The Academy of General Dentistry (AGD), together with the AGD Foundation, is committed to building awareness about oral cancer, one of the most preventable cancers. An estimated 54,000 individuals in the U.S. are expected to be diagnosed this year alone, and only half of all patients diagnosed with oral cancer survive more than five years.
AGD President-elect Gerald Botko, DDS, MAGD, is one of the organization’s biggest advocates for building oral cancer awareness. He shares information and provides answers to brief questions while weighing in on how COVID-19 has impacted oral cancer screenings.
What do you think is the largest barrier to combating oral cancer?
The largest barrier to combating oral cancer is the lack of awareness and education. However, the most effective practices that will reduce oral cancer rates and improve survival rates is routine opportunistic screenings from a dentist who can aid in early detection. The dentist is the first line of defense with this disease.
Knowledge of the risk factors and early signs of oral cancer is vital since prevention is key and early detection can save many lives.
What can general dentists do to improve oral cancer screenings?
Some of the top things a dentist should be doing to correctly administer a quick painless non-invasive oral cancer screening, using both visual and tactile methodology, are:
- Do a complete extra-oral examination including the face, eyes, ears, nose, neck and thyroid.
- Do a complete intra-oral examination including the buccal mucosa, tongue, floor of the mouth, hard and soft palate and the tonsils and tonsillar area. The floor of the mouth, a horse-shaped area has approximately 28-30% of all mouth cancers.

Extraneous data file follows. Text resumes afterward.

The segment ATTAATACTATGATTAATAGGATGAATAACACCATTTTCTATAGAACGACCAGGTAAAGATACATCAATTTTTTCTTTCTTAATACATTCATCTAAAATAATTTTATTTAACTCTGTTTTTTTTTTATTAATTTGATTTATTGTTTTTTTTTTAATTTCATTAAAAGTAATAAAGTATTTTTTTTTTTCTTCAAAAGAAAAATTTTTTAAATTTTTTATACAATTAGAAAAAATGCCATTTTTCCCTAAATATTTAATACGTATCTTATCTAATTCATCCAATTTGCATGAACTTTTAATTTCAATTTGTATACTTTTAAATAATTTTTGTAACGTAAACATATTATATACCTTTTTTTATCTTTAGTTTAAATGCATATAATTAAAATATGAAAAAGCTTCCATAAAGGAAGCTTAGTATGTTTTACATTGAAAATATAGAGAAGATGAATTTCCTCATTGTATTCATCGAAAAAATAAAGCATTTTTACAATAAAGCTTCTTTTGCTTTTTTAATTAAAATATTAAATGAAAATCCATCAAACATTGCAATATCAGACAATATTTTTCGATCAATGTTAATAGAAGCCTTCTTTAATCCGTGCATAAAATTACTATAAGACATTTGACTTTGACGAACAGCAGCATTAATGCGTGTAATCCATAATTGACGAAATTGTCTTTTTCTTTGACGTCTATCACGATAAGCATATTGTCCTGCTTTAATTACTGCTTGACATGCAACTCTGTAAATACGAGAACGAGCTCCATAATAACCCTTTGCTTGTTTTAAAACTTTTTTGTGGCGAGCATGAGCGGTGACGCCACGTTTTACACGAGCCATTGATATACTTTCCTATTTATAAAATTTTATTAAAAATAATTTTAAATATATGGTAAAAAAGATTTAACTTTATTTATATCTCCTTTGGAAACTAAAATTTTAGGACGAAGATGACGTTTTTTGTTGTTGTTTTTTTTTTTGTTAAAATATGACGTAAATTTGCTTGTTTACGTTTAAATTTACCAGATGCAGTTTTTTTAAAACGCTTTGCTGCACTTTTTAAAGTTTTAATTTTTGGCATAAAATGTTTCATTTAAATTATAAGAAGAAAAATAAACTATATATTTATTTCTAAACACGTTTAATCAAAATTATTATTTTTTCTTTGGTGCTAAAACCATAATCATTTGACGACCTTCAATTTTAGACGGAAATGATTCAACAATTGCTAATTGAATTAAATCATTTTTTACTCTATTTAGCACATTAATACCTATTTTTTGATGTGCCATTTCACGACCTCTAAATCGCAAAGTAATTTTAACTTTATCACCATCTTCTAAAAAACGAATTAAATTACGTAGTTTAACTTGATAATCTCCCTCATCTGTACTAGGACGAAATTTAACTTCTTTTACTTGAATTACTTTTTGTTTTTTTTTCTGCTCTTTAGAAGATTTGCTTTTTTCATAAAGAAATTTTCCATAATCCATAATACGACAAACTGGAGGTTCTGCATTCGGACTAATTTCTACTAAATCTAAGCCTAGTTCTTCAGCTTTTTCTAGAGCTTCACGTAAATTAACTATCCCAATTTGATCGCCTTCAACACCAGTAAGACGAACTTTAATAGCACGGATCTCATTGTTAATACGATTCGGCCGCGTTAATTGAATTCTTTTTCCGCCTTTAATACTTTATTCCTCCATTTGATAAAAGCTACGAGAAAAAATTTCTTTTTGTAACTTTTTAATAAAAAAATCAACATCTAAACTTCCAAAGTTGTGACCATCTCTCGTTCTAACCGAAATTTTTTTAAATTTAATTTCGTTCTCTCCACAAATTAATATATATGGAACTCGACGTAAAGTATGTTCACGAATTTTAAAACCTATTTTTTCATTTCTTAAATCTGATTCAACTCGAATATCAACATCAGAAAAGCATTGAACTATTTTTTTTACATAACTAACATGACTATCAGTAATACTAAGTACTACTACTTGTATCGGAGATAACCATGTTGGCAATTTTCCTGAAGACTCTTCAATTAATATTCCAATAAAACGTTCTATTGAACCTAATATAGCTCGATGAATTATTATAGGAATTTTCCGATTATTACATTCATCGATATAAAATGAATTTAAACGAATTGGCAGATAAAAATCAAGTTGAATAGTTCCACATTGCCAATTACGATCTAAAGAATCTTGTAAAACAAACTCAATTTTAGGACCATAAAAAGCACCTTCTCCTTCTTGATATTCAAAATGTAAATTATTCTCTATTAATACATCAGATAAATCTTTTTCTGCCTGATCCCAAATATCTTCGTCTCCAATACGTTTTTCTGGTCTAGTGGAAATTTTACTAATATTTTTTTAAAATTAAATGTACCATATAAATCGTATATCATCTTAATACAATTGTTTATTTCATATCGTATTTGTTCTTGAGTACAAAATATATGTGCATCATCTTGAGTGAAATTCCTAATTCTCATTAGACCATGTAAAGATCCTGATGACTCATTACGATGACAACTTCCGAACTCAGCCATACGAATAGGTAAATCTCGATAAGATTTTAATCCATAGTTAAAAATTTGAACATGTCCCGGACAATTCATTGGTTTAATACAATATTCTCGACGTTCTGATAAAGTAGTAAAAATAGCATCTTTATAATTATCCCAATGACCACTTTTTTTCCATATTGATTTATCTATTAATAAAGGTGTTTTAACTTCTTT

- Keep an eye out for changes such as mouth ulcers which do not heal in 2-3 week, red and white patches in the mouth and unusual lumps or swellings in the mouth, head or neck area. In addition, look for sudden tooth mobility without any apparent reason and unusual oral bleeding or epistaxis, prolonged hoarseness, a chronic earache or paresthesia of the tongue or lips.
What are some practices that aid in oral cancer prevention?
Individuals can work to prevent oral cancer by:
- Limiting tobacco and excessive alcohol consumption
- Protecting themselves from getting the Human Papillomavirus (HPV) transmitted through oral sex and increased partners. Being aware of the risk and how HPV contributes to oral cancer is important. Dentists should be comfortable with talking about the risk and routine vaccine for ages young people ages 11-13 years old before any sexual activity.
- Being aware of how sun exposure can increase mouth cancer, especially the lips.
About the Academy of General Dentistry
Founded in 1952, the Academy of General Dentistry (AGD) is the only association that exclusively represents the needs and interests of general dentists. AGD provides its more than 40,000 members with the resources, support and education they need to deliver the best dental care and oral health education to the public. AGD's mission is to “advance general dentistry and oral health through quality continuing education and advocacy.”
# # # #